Although there was a jump in the number of new homes completed in Auckland in May, residential construction may be declining in the rest of New Zealand.
Auckland Council issued 1423 Code Compliance Certificates (CCCs) for new residential dwellings in May, up from 919 in April and 1296 in May last year.
That pushed the average back up to 1100 new homes homes a month, after it had shown some slight weakness over the previous couple of months.
The jump in dwelling completions in May brought an end to the slide in the rolling 12 months average , which had declined in each of the preceding four months to hit a 13 month low of 13,059 in April.
However the 13,186 new dwellings that received their CCCs over the 12 months to May was still down by 8.6% from the recent peak of 14,421 new homes completed in June 2021.
However it's too early to say if the latest figures represent a reversal or flattening off of the downward trend in new home completions in Auckland that's been evident since the beginning of this year, or just a temporary blip.
Some new data recently released by Statistics NZ suggests the number of new homes being completed nationwide could have peaked in the June quarter of last year and has since been in decline.
Statistics NZ is attempting to collect Code Compliance Certificates data from all councils around the country to provide a more comprehensive picture of new housing supply.
So far is is receiving that information from the Auckland, Hamilton, Tauranga, Ruapehu, Stratford, South Taranaki, Horowhenua, Carterton, South Wairarapa, Wellington City, Nelson, Kaikoura, Christchurch, Waimate, Waitaki, Invercargill and Gore councils, which Statistics NZ estimates between them account for around 61% of new dwellings completed throughout NZ.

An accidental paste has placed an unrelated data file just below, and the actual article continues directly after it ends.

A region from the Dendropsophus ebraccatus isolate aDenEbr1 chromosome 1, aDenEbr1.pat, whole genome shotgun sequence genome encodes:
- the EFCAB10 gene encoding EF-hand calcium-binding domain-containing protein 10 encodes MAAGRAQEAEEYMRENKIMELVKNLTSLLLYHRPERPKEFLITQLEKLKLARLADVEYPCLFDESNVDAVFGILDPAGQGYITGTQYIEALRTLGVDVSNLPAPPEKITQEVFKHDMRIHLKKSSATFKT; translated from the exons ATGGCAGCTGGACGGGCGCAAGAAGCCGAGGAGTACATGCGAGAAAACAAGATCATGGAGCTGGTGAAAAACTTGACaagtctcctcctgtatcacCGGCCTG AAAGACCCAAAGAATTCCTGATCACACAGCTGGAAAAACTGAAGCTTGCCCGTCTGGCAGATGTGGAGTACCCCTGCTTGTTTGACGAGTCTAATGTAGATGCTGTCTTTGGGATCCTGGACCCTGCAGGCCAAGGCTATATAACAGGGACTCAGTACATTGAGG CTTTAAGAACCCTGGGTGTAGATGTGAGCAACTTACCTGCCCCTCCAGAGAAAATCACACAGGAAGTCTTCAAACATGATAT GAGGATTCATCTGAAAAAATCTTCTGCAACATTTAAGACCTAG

On that basis, Statistics NZ estimates that the number of new dwellings completed throughout the entire country peaked at 9786 in the second quarter of last year and has declined every quarter since to 7889 in the March quarter of this year.
That's down by 19.4% from the second quarter 2022 peak.
The decline was mostly driven by a 17.4% drop in the number of stand-alone houses being completed over that period and an even bigger 62.6% slide in the number of apartments being completed, while townhouses and home units remained near record highs.
If those figures are an accurate estimation of the number of new homes being completed each quarter then the residential construction industry may not be in the boom mode that other measures, such as building consents, suggest, and may have already have been in decline for about the last 12 months.
However the Statistics NZ figures are still experimental, and it warns they could be revised over time.
But if Statistics NZ does continue to increase the number of councils it receives Code Compliance Certificate data from, the new figures could provide a more reliable and timely indication of housing supply and residential construction activity than is currently provided by various surveys and building consent data.
The chart below shows the monthly trend in estimated housing completions by dwelling type.
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